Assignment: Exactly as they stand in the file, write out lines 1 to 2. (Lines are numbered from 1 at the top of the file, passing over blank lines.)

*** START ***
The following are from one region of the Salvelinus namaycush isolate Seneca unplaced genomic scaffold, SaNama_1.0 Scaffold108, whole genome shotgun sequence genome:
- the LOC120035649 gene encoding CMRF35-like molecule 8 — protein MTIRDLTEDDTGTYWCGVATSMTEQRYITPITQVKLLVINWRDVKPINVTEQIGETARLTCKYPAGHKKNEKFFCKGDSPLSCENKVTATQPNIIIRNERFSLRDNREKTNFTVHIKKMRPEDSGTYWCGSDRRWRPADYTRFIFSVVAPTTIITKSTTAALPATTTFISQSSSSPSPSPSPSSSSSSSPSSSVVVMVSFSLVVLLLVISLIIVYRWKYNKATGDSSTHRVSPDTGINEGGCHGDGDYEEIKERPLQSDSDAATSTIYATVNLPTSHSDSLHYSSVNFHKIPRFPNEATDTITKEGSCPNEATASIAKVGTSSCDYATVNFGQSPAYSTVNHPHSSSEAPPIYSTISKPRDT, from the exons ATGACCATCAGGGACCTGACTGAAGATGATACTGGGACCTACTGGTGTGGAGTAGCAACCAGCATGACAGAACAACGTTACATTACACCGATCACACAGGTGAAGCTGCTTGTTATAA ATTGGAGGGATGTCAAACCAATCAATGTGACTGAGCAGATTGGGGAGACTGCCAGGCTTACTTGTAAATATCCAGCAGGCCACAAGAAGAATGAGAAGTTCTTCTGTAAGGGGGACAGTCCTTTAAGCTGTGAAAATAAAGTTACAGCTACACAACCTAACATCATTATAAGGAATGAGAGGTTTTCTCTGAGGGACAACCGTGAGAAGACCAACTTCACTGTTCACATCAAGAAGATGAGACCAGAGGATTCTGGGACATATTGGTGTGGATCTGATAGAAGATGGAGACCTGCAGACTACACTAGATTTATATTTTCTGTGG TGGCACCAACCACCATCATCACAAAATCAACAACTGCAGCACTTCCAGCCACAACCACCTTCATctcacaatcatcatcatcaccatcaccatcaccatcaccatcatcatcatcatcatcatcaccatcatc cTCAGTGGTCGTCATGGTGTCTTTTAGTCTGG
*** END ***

The following are from one region of the Salvelinus namaycush isolate Seneca unplaced genomic scaffold, SaNama_1.0 Scaffold108, whole genome shotgun sequence genome:
- the LOC120035649 gene encoding CMRF35-like molecule 8 — protein MTIRDLTEDDTGTYWCGVATSMTEQRYITPITQVKLLVINWRDVKPINVTEQIGETARLTCKYPAGHKKNEKFFCKGDSPLSCENKVTATQPNIIIRNERFSLRDNREKTNFTVHIKKMRPEDSGTYWCGSDRRWRPADYTRFIFSVVAPTTIITKSTTAALPATTTFISQSSSSPSPSPSPSSSSSSSPSSSVVVMVSFSLVVLLLVISLIIVYRWKYNKATGDSSTHRVSPDTGINEGGCHGDGDYEEIKERPLQSDSDAATSTIYATVNLPTSHSDSLHYSSVNFHKIPRFPNEATDTITKEGSCPNEATASIAKVGTSSCDYATVNFGQSPAYSTVNHPHSSSEAPPIYSTISKPRDT, from the exons ATGACCATCAGGGACCTGACTGAAGATGATACTGGGACCTACTGGTGTGGAGTAGCAACCAGCATGACAGAACAACGTTACATTACACCGATCACACAGGTGAAGCTGCTTGTTATAA ATTGGAGGGATGTCAAACCAATCAATGTGACTGAGCAGATTGGGGAGACTGCCAGGCTTACTTGTAAATATCCAGCAGGCCACAAGAAGAATGAGAAGTTCTTCTGTAAGGGGGACAGTCCTTTAAGCTGTGAAAATAAAGTTACAGCTACACAACCTAACATCATTATAAGGAATGAGAGGTTTTCTCTGAGGGACAACCGTGAGAAGACCAACTTCACTGTTCACATCAAGAAGATGAGACCAGAGGATTCTGGGACATATTGGTGTGGATCTGATAGAAGATGGAGACCTGCAGACTACACTAGATTTATATTTTCTGTGG TGGCACCAACCACCATCATCACAAAATCAACAACTGCAGCACTTCCAGCCACAACCACCTTCATctcacaatcatcatcatcaccatcaccatcaccatcaccatcatcatcatcatcatcatcaccatcatc cTCAGTGGTCGTCATGGTGTCTTTTAGTCTGG